An Isaac Newton Institute Workshop

Effective Computational Methods for Highly Oscillatory Problems: The Interplay between Mathematical Theory and Applications

High order coefficient approximations methods for the Sturm-Liouville boundary value problem

Authors: Veerle Ledoux (Ghent University), Marnix Van Daele (Ghent University), Guido Vanden Berghe (Ghent University)

Abstract

The determination of the eigenvalues of Sturm-Liouville problems is of great interest in mathematics and its applications. However most eigenvalue problems cannot be solved analytically, and computationally efficient approximation techniques are of great applicability. An important class of methods obtain eigenvalue approximations by applying an integrator based on coefficient approximation in a shooting process. These coefficient approximation methods replace the coefficient functions of the Sturm-Liouville equation by simpler approximations and then solve the approximating problem. The standard reference in the piecewise constant approximation case is due to S. Pruess [1], and therefore the methods are often referred to as Pruess methods. The Pruess method has some significant advantages. While a naive integrator is forced to make increasingly smaller steps in the search for large eigenvalues (due to the increasingly oscillatory nature of the solution), the stepsize is not restricted by the oscillations in the solution for a Pruess method. A drawback of the Pruess methods is the difficulty in obtaining higher order methods; unless Richardson extrapolation is used the method is only second order.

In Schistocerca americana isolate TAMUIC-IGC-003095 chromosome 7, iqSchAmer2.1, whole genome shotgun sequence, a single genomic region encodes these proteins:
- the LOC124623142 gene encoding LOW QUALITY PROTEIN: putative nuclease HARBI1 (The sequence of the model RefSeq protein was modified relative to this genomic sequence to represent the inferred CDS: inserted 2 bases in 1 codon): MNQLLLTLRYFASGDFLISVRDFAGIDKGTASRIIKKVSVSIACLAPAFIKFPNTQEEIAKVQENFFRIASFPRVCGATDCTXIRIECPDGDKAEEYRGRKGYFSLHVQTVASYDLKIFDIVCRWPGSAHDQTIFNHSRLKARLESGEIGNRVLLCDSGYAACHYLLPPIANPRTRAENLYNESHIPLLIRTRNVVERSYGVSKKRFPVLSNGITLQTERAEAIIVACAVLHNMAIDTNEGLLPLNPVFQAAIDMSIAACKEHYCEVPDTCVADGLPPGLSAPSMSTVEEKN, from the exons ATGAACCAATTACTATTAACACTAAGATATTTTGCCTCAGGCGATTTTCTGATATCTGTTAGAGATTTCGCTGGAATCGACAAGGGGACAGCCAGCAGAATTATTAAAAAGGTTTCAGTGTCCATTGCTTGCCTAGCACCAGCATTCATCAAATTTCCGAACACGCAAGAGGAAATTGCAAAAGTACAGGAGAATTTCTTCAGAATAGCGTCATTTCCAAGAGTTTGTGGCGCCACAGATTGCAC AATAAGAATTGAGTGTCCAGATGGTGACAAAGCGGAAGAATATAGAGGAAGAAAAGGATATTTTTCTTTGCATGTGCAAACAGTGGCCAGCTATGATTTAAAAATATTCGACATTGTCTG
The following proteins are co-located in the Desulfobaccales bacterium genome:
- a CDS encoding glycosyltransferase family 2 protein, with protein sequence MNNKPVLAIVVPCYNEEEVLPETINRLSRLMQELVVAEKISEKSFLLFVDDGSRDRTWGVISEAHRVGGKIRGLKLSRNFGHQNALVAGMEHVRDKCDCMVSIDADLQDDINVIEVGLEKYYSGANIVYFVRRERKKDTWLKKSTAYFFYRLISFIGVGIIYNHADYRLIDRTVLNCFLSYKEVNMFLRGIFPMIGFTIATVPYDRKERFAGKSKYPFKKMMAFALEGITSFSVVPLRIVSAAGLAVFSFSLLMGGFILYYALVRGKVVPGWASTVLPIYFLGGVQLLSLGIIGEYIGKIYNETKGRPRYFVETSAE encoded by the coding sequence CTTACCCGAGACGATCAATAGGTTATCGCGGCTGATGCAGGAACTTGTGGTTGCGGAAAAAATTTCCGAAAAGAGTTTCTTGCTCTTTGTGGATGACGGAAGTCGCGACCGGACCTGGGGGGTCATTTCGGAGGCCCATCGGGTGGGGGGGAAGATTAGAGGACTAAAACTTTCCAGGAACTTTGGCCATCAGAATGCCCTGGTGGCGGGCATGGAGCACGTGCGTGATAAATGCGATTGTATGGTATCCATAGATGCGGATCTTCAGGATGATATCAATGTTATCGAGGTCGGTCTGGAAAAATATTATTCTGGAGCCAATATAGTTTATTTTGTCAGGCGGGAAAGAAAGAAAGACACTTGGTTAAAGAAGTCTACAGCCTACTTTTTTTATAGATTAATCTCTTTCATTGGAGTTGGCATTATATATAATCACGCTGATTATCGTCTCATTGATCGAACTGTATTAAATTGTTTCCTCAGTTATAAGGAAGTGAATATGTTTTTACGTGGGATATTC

Higher order methods based on coefficient approximation can be realized using a perturbation technique. This approach leads to the so-called Piecewise Perturbation Methods (PPM) [2]. The PPM add some perturbation corrections to the solution of the approximating problem in order to obtain a more accurate approximation to the solution of the original problem. High order PPM were found to be well suited to be used in a shooting procedure to compute the eigenvalues efficiently and accurately. This resulted in a Matlab software package which can be used to compute the eigenvalues of a Sturm-Liouville or Schr\"odinger problem up to high accuracy ({\sc MATSLISE} [3]).

Recently it was shown that the piecewise perturbation approach may be viewed as the application of a modified Neumann expansion [4]. The excellent performance of piecewise perturbation methods for the Sturm-Liouville problem can thus be seen as a convincing illustration of the power and potential of the Neumann series integrators. Another integral series which has been recognized as a very effective computational tool for problems with highly oscillatory solution, is the Magnus expansion. Also integrators based on this Magnus expansion can be combined with coefficient approximation and form another extension of the Pruess ideas to high order approximations. \\

[1] Pruess, S. Estimating the eigenvalues of Sturm-Liouville problems by approximating the differential equation. SIAM J. Numer. Anal. 10 (1973).

[2] Ixaru, L. Gr., De Meyer, H. and Vanden Berghe, G. CP methods for the Schr\"odinger equation revisited, J. Comput. Appl. Math. 88 (1997).

[3] Ledoux, V., Van Daele, M., and Vanden Berghe, G. Matslise: A matlab package for the numerical solution of Sturm-Liouville and Schrodinger equations. ACM Trans. Math. Software 31 (2005).

[4] Degani, I., AND Schiff, J. RCMS: Right Correction Magnus Series approach for oscillatory ODEs. J. Comput. Appl. Math. 193 (2006).